A Heavy Pot

A heavy-bottomed pot will take you anywhere. Stew. Soup. Braises. Roasts. No-knead bread. Chicken with 40 cloves of garlic. You can sear a steak in it, if you want. I not infrequently use mine to toss a salad when my larger mixing bowls are otherwise occupied. Le Creuset, with its enameled cast iron, is the undisputed king of this category: their pots are well-constructed, distribute heat evenly, and last for absolutely ever. There are many imitators — Staub, Emile Henry, and Mario Batali all make enameled cast-iron cookware, and they’re not bad. But they’re not Le Creuset.

My pick: I have a truly ancient round French oven from Le Creuset, which I inherited from my great aunt. It’s so old that instead of the black plastic knob on the lid, it has a an enameled iron handle that’s welded to the lid. It’s stamped with an F, which indicates its volume: 5.5 quarts. It’s the classic flame red-to-orange color, which I didn’t pick myself because of the inheriting-it thing, but even if I had been able to choose the color, I’d have gone with this one. It is to all other Le Creuset enamel colors what all other enameled cast-iron ovens are to Le Creuset. Which is to say: the hands-down winner.

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4 responses

  1. I agree, although I love my Staub which I specifically chose because I liked the size and shape over the competitors. It isn’t rocket surgery, they’re all good it seems. I’ve added with other enamel cast iron and have been converted. My mother-in-law still has her LC set from the 70’s.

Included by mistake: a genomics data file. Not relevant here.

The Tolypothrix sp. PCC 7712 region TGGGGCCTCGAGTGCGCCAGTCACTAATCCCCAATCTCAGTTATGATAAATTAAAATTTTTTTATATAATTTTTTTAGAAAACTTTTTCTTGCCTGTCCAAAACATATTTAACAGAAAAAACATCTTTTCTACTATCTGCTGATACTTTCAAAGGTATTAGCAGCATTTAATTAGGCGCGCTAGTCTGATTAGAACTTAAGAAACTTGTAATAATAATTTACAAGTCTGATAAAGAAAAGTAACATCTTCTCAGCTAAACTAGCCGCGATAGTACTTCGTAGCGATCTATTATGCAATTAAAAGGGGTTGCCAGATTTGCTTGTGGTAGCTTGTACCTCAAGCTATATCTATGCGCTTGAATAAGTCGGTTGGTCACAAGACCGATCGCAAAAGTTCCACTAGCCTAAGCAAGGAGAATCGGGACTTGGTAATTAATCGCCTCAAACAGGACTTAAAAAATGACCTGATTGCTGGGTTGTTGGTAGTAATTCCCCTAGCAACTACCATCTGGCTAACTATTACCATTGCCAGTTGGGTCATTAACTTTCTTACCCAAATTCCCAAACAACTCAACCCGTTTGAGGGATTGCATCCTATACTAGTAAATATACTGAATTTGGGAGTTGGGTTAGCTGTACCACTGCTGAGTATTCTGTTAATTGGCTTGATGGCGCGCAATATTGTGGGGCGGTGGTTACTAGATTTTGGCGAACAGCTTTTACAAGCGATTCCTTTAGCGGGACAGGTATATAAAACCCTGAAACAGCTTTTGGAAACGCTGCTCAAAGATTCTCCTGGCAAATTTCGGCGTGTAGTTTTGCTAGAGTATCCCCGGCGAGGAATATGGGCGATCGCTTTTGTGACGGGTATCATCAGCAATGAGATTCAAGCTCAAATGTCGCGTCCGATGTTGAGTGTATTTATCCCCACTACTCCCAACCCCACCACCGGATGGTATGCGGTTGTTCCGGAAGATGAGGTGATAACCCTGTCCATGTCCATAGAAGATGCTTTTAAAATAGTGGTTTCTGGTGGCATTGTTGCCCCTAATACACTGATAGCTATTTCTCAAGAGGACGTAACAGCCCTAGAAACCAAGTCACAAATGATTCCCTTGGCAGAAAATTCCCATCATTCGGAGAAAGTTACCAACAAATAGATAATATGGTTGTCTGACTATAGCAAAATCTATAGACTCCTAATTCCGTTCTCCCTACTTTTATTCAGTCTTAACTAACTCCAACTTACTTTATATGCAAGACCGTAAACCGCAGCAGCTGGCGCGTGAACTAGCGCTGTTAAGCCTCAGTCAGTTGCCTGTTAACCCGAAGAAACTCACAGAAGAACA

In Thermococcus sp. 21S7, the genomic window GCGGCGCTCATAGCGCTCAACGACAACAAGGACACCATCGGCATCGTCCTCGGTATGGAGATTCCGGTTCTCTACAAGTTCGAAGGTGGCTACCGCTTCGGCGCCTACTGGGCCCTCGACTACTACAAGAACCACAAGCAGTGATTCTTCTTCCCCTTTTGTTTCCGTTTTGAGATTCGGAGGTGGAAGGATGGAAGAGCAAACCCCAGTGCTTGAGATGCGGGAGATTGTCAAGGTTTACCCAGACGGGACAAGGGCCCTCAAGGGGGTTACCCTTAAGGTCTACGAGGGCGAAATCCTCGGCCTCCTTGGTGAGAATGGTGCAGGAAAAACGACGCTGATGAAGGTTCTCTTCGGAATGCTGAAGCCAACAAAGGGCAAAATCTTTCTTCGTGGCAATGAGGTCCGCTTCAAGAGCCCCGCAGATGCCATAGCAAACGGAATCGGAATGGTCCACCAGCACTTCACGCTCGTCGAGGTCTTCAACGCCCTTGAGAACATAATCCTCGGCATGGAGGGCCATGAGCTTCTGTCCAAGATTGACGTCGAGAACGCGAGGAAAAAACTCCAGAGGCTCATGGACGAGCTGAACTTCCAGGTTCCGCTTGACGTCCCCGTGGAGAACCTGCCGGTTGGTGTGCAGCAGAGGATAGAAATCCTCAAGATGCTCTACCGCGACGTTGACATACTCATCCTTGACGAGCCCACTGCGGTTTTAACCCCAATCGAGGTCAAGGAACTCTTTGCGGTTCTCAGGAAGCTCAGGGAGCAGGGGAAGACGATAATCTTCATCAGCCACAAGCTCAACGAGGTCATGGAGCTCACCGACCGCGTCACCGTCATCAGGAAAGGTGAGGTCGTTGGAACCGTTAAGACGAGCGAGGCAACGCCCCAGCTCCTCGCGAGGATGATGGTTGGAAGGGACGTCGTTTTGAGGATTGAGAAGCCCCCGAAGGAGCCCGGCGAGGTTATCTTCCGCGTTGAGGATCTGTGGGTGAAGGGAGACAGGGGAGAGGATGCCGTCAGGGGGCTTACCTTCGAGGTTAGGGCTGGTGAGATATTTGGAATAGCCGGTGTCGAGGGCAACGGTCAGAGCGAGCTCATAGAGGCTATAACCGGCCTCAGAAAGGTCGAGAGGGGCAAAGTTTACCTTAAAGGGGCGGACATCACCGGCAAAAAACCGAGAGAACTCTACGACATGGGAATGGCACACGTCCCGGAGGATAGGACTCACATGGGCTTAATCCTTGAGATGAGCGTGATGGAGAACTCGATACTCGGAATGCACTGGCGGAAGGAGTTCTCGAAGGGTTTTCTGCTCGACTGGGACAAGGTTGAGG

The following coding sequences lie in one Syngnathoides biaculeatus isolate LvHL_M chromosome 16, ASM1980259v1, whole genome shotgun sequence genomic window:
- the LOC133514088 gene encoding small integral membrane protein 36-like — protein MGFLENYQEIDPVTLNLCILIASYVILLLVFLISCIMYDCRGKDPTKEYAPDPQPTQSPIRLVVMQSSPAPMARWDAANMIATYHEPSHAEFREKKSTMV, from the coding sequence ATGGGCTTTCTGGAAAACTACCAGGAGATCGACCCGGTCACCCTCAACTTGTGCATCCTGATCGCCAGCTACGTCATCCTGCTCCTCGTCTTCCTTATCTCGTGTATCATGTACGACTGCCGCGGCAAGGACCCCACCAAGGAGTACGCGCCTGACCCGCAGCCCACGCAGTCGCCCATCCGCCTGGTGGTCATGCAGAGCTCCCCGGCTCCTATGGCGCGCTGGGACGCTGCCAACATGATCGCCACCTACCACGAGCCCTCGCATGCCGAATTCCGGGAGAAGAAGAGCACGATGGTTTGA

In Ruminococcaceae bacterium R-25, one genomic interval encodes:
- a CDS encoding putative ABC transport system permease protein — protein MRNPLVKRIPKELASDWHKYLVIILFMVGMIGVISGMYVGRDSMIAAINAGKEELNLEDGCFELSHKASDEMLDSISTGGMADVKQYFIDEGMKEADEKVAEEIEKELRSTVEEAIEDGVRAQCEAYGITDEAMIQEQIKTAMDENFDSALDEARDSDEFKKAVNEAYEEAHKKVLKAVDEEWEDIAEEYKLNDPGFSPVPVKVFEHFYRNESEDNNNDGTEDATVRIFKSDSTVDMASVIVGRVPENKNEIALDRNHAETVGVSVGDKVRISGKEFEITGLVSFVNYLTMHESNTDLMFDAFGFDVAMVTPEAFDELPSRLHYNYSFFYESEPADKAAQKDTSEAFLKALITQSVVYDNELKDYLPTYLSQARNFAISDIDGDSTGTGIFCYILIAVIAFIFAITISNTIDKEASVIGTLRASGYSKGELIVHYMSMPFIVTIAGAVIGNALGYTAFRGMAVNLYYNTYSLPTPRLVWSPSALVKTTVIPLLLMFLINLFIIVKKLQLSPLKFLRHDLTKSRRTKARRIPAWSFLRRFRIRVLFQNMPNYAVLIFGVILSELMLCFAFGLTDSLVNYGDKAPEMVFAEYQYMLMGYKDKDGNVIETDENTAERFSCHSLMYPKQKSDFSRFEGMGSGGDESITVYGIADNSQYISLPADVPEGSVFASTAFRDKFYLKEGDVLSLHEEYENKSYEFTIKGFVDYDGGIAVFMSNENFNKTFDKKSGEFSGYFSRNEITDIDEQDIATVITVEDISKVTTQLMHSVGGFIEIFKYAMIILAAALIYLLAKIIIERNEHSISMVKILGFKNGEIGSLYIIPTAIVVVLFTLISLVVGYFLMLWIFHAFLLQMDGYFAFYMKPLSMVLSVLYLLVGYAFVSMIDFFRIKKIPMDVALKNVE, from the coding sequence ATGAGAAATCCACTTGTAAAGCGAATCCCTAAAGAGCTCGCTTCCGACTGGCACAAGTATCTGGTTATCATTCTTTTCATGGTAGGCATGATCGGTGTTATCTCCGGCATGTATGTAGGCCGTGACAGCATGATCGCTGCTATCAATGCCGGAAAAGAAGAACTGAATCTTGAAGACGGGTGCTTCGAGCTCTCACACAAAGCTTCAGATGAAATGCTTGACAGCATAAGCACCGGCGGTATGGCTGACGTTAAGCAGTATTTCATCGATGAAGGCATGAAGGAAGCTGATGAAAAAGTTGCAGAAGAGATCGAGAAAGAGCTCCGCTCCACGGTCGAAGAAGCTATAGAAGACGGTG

2. I have to agree with Tyla, while Le Creuset may have the marketing power, Staub has been used in European kitchens for forever. Also, the lid is heavier, and it comes with a metal knob, unlike the current Le Creusets with their plasticky knob. If you want to do any high-heat oven work, you have to order a replacement knob for Le Creuset, as the other one will melt above 400F.

    When I was shopping for a Dutch oven, I really liked the heft of the Staub lid, as well as how it all seemed to fit together much better. However, yours has the advantage in that it has a history and was far cheaper than mine!

  3. I happen to very much prefer the now-discontinued 5.5 qt Calphalon version with the cast-in handles ( http://gemmaseymour.wordpress.com/2011/09/04/braised-whole-chicken-with-ginger/ ) that I purchased on a clearance rack for 25 USD simply because it had three miniscule chips in the enamel on the outer side of the lid from being a display unit. True, it is “Fabrique en Chine”, but I’ll just have to live with that, and pocket the extra 250 dollars I saved over buying a new Le Creuset, and note that Le Creuset’s very pretty line of crockery is all made in China, as well. The Calphalon pot I have also has the little nipples on the underside of the lid that supposedly help with self-basting. I don’t know if that’s true, but they do make the top a bit harder to clean, while not interfering with my cooking. The cast-in handles mean that I don’t have to worry about it being oven safe to 500 degrees, and I don’t need to worry about knobs falling off, which I have found to be always a problem with bolt-on knobs.

    As I am also a fan of my Lodge model 8CC Combo Cooker, I think I’d also like to pick up the Le Creuset version, since no one else makes an enamelled combo cooker, to my knowledge.

    I am also becoming enamored of Castey, from Spain.

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